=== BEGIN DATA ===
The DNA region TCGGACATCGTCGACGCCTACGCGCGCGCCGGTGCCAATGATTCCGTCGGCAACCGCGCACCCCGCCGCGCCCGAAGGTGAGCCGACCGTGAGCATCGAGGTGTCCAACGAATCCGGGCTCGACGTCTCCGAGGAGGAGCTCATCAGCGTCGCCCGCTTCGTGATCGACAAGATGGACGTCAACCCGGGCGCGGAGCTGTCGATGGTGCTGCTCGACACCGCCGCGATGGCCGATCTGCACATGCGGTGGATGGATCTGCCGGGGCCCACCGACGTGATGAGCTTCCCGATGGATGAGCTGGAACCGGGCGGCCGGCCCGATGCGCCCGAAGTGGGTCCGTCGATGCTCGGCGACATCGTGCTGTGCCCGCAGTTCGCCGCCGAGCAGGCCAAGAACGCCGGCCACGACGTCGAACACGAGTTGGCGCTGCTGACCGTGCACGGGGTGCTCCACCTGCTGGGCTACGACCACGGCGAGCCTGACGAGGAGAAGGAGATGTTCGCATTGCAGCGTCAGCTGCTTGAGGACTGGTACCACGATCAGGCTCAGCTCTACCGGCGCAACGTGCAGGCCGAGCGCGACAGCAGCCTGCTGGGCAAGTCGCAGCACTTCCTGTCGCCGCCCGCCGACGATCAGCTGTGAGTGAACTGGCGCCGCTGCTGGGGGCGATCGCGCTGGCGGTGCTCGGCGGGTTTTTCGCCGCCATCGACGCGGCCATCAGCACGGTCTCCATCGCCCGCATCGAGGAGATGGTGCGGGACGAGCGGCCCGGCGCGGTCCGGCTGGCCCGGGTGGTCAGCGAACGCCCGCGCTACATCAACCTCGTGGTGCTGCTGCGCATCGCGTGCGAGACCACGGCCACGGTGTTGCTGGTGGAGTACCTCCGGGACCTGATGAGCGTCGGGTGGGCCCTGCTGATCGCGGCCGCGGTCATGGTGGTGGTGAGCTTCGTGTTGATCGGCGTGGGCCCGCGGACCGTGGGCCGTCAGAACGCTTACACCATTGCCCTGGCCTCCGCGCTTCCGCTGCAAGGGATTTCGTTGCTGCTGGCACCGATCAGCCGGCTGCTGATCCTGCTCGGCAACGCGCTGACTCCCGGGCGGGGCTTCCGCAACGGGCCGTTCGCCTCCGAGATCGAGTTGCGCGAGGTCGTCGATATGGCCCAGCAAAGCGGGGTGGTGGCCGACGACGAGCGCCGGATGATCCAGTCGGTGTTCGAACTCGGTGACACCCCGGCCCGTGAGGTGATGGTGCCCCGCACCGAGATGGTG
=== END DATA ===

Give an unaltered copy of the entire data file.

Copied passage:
The DNA region TCGGACATCGTCGACGCCTACGCGCGCGCCGGTGCCAATGATTCCGTCGGCAACCGCGCACCCCGCCGCGCCCGAAGGTGAGCCGACCGTGAGCATCGAGGTGTCCAACGAATCCGGGCTCGACGTCTCCGAGGAGGAGCTCATCAGCGTCGCCCGCTTCGTGATCGACAAGATGGACGTCAACCCGGGCGCGGAGCTGTCGATGGTGCTGCTCGACACCGCCGCGATGGCCGATCTGCACATGCGGTGGATGGATCTGCCGGGGCCCACCGACGTGATGAGCTTCCCGATGGATGAGCTGGAACCGGGCGGCCGGCCCGATGCGCCCGAAGTGGGTCCGTCGATGCTCGGCGACATCGTGCTGTGCCCGCAGTTCGCCGCCGAGCAGGCCAAGAACGCCGGCCACGACGTCGAACACGAGTTGGCGCTGCTGACCGTGCACGGGGTGCTCCACCTGCTGGGCTACGACCACGGCGAGCCTGACGAGGAGAAGGAGATGTTCGCATTGCAGCGTCAGCTGCTTGAGGACTGGTACCACGATCAGGCTCAGCTCTACCGGCGCAACGTGCAGGCCGAGCGCGACAGCAGCCTGCTGGGCAAGTCGCAGCACTTCCTGTCGCCGCCCGCCGACGATCAGCTGTGAGTGAACTGGCGCCGCTGCTGGGGGCGATCGCGCTGGCGGTGCTCGGCGGGTTTTTCGCCGCCATCGACGCGGCCATCAGCACGGTCTCCATCGCCCGCATCGAGGAGATGGTGCGGGACGAGCGGCCCGGCGCGGTCCGGCTGGCCCGGGTGGTCAGCGAACGCCCGCGCTACATCAACCTCGTGGTGCTGCTGCGCATCGCGTGCGAGACCACGGCCACGGTGTTGCTGGTGGAGTACCTCCGGGACCTGATGAGCGTCGGGTGGGCCCTGCTGATCGCGGCCGCGGTCATGGTGGTGGTGAGCTTCGTGTTGATCGGCGTGGGCCCGCGGACCGTGGGCCGTCAGAACGCTTACACCATTGCCCTGGCCTCCGCGCTTCCGCTGCAAGGGATTTCGTTGCTGCTGGCACCGATCAGCCGGCTGCTGATCCTGCTCGGCAACGCGCTGACTCCCGGGCGGGGCTTCCGCAACGGGCCGTTCGCCTCCGAGATCGAGTTGCGCGAGGTCGTCGATATGGCCCAGCAAAGCGGGGTGGTGGCCGACGACGAGCGCCGGATGATCCAGTCGGTGTTCGAACTCGGTGACACCCCGGCCCGTGAGGTGATGGTGCCCCGCACCGAGATGGTG